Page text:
My video, Cienfuegos, is the third and final project for the course, on the themes of healing and self. The goal of this series is to address experiences or events in my life where a scar has been left (etheric body, subtle body).

In Cienfuegos, fire takes the form of a visual mantra through a performative sequence of lighting one hundred wooden matchsticks, each match lit from the previous. Elemental in alchemy and shamanism, fire here represents infinite energy. Unlike the previous two works in the project series, which operate partially in retrospect, Cienfuegos speaks to the present and the future. As a meditation on the continuum of spirit, the title is literal (one hundred fires) and also functions as an homage to Santiago-based artist and educator, Rodrigo Cienfuegos, a collaborator and friend.

Increasingly my interest is turning to questions surrounding gay men’s inclinations towards healing and the role of sex and sexual energy in this context. In his groundbreaking 2001 bookwork, Negative Thoughts, AA Bronson identifies Joseph Kramer’s work, through the Body Electric School, as key to his own healing practice (butt massage). “In 1992 I attended the Body Electric’s ‘Sacred Intimate’ workshop, invented and led by […] Kramer as one of his experiential, residential workshops […] radical, gay, neo-tantric, pseudo-psychological, sex-positive retreats that were to spawn an international community of men seeking to be healers to their people, and seeking to be healed” (Bronson 2001:54). What attracts gay men to the role of healer? Researcher Peter Savastano suggests that it is “by virtue of their exclusion from most of the world’s religious traditions [that] queer men find themselves in a kind of spiritual ‘Diaspora’” (Savastano 2007:9). He associates gay neo-shamanism and healing as forms of bricolage, composites of ideologies and references culled from many spiritual frameworks. “It is their outsider or liminal status that makes it possible and necessary for queer men to think about the spiritual life in new and inventive ways” (13), and that “sex is one of the central axes around which [gay men’s] spiritual practices and spiritual experiences are organized” (9).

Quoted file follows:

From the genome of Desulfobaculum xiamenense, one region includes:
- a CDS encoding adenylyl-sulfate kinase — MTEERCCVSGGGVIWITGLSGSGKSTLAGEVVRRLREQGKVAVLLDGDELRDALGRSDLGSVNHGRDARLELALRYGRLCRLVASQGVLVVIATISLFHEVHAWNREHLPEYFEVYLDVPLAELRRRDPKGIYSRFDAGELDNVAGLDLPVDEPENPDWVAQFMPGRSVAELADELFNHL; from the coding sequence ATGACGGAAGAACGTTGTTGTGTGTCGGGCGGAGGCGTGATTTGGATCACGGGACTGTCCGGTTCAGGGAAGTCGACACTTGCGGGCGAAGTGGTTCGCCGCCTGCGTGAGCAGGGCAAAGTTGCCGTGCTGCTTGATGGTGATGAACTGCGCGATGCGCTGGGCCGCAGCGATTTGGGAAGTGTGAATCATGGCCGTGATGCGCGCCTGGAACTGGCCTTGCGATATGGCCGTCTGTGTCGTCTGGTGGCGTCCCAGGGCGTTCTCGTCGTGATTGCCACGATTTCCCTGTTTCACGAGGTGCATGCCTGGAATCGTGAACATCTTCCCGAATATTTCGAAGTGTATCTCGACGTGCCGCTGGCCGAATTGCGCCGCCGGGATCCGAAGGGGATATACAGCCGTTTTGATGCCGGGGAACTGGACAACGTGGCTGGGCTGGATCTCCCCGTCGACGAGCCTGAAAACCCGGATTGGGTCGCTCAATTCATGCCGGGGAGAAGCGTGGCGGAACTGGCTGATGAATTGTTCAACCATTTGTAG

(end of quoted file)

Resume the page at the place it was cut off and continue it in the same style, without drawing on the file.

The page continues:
“How do people, who have not traditionally had the option of making children, pass knowledge from generation to generation?  The idea is that queer people use culture as a resource.  We pass things on culturally.  For me, your piece of the matches lighting the matches, is a beautiful image of this.” —Luis Jacob (in email conversation)

For the purpose of this presentation the video itself is silent. I will provide live audio accompaniment, playing a Tibetan singing bowl. The sustained tones and sonorous strikes of the bowl are combined with the succession of flame bursts to invoke a meditative state.

Duration: 12 minutes 44 seconds

Materials: 100 matchsticks, small bowl of salt, video, singing bowl (performance), amber incense (performance)

The essential gesture in this series of projects is that in order to heal, one must begin with self-healing.



Bronson, AA. 2001. Negative Thoughts. Museum of Contemporary Art. Chicago.

Savastano, Peter. 2007. Gay Men as Virtuosi of the Holy Art of Bricolage and as Tricksters of the Sacred. Theology & Sexuality, Vol. 14 No. 1: 9-28

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